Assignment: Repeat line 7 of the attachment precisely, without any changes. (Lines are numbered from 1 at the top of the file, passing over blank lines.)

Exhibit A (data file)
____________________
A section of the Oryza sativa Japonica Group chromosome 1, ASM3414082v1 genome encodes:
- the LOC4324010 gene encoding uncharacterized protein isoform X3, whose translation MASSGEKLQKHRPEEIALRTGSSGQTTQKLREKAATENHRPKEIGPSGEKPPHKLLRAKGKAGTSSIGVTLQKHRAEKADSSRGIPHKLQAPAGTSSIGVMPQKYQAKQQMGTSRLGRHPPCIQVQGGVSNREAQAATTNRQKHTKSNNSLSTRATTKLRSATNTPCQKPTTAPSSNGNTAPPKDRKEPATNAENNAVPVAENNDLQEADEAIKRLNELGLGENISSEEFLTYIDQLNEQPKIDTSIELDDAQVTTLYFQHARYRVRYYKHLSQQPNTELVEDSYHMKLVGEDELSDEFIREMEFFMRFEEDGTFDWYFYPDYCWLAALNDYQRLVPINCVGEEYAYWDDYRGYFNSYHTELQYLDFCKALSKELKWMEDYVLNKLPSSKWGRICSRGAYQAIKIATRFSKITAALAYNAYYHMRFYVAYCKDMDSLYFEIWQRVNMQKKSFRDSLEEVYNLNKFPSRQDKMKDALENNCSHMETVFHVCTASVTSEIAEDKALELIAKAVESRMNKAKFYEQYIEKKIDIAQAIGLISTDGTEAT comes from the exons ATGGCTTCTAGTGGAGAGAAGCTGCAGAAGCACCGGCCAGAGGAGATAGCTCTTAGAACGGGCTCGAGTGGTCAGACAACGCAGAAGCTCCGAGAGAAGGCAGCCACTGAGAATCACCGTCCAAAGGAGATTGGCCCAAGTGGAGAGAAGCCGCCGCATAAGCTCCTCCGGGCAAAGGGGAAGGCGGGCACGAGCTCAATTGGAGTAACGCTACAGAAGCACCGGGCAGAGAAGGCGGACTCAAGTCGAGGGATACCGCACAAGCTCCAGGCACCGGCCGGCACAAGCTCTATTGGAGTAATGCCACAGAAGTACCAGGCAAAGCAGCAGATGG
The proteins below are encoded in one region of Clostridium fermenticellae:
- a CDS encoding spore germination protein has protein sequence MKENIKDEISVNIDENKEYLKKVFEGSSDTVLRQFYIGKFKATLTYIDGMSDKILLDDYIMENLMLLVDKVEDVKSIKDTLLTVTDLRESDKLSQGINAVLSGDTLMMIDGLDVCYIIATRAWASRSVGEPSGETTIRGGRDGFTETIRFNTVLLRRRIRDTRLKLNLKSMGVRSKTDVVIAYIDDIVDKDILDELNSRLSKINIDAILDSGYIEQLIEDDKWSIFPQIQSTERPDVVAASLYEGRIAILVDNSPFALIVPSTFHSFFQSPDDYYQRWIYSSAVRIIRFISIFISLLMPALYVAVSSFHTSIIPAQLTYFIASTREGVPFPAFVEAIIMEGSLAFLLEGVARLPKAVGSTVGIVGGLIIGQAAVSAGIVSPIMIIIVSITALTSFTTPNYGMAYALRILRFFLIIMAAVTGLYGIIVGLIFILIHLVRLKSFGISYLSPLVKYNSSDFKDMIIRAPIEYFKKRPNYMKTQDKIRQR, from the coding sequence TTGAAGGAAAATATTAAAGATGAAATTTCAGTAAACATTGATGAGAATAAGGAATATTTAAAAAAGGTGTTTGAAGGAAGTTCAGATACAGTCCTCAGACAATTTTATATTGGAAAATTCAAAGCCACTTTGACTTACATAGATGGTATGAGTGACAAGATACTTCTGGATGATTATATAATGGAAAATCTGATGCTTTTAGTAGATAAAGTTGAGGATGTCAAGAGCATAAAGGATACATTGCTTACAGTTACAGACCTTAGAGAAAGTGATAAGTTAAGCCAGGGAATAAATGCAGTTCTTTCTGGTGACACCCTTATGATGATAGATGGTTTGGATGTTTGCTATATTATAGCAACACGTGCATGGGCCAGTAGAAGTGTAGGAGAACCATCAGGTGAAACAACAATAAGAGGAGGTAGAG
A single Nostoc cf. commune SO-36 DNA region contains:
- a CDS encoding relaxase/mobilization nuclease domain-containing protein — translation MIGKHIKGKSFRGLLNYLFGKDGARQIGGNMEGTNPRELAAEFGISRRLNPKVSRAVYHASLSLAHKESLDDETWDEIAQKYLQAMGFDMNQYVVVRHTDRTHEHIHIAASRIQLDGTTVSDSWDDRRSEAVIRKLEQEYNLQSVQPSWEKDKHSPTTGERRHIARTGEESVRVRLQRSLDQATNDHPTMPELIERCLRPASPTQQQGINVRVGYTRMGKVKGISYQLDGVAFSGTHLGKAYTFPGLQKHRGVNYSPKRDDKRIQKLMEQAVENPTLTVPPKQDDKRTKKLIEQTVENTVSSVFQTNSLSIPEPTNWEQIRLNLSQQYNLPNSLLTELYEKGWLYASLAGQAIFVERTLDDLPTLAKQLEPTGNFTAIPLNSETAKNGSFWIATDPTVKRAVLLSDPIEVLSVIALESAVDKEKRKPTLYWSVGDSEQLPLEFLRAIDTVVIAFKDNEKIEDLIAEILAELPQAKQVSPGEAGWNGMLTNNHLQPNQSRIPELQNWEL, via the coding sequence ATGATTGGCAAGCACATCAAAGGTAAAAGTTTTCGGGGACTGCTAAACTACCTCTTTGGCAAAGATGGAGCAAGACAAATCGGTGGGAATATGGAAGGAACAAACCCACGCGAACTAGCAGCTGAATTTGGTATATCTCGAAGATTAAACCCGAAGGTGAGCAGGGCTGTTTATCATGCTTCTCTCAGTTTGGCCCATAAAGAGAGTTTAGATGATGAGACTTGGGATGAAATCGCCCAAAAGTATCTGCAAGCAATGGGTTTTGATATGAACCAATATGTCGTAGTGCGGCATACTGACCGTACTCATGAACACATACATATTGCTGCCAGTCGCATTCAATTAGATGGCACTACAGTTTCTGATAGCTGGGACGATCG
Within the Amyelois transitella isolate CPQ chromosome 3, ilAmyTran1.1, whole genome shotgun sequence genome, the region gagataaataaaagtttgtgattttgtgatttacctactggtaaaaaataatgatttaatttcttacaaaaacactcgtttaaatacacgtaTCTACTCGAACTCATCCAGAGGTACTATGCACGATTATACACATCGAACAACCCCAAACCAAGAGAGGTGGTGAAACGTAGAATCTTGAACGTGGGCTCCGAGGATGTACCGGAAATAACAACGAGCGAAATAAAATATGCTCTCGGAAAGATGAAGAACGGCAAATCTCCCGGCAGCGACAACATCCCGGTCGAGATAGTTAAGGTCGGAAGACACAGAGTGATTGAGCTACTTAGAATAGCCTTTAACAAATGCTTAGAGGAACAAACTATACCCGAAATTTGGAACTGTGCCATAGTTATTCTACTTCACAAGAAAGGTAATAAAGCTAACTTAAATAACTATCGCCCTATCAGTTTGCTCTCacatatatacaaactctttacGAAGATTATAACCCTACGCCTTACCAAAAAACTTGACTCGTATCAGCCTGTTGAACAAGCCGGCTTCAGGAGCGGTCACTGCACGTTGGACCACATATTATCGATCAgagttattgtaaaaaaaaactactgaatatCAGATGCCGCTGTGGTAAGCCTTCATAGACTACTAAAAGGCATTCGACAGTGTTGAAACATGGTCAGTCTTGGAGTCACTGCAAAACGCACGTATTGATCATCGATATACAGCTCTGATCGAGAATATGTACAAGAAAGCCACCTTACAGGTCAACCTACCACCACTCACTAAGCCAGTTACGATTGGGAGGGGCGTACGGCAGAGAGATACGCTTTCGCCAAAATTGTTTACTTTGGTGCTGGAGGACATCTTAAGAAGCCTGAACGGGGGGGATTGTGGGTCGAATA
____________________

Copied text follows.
Within the Amyelois transitella isolate CPQ chromosome 3, ilAmyTran1.1, whole genome shotgun sequence genome, the region gagataaataaaagtttgtgattttgtgatttacctactggtaaaaaataatgatttaatttcttacaaaaacactcgtttaaatacacgtaTCTACTCGAACTCATCCAGAGGTACTATGCACGATTATACACATCGAACAACCCCAAACCAAGAGAGGTGGTGAAACGTAGAATCTTGAACGTGGGCTCCGAGGATGTACCGGAAATAACAACGAGCGAAATAAAATATGCTCTCGGAAAGATGAAGAACGGCAAATCTCCCGGCAGCGACAACATCCCGGTCGAGATAGTTAAGGTCGGAAGACACAGAGTGATTGAGCTACTTAGAATAGCCTTTAACAAATGCTTAGAGGAACAAACTATACCCGAAATTTGGAACTGTGCCATAGTTATTCTACTTCACAAGAAAGGTAATAAAGCTAACTTAAATAACTATCGCCCTATCAGTTTGCTCTCacatatatacaaactctttacGAAGATTATAACCCTACGCCTTACCAAAAAACTTGACTCGTATCAGCCTGTTGAACAAGCCGGCTTCAGGAGCGGTCACTGCACGTTGGACCACATATTATCGATCAgagttattgtaaaaaaaaactactgaatatCAGATGCCGCTGTGGTAAGCCTTCATAGACTACTAAAAGGCATTCGACAGTGTTGAAACATGGTCAGTCTTGGAGTCACTGCAAAACGCACGTATTGATCATCGATATACAGCTCTGATCGAGAATATGTACAAGAAAGCCACCTTACAGGTCAACCTACCACCACTCACTAAGCCAGTTACGATTGGGAGGGGCGTACGGCAGAGAGATACGCTTTCGCCAAAATTGTTTACTTTGGTGCTGGAGGACATCTTAAGAAGCCTGAACGGGGGGGATTGTGGGTCGAATA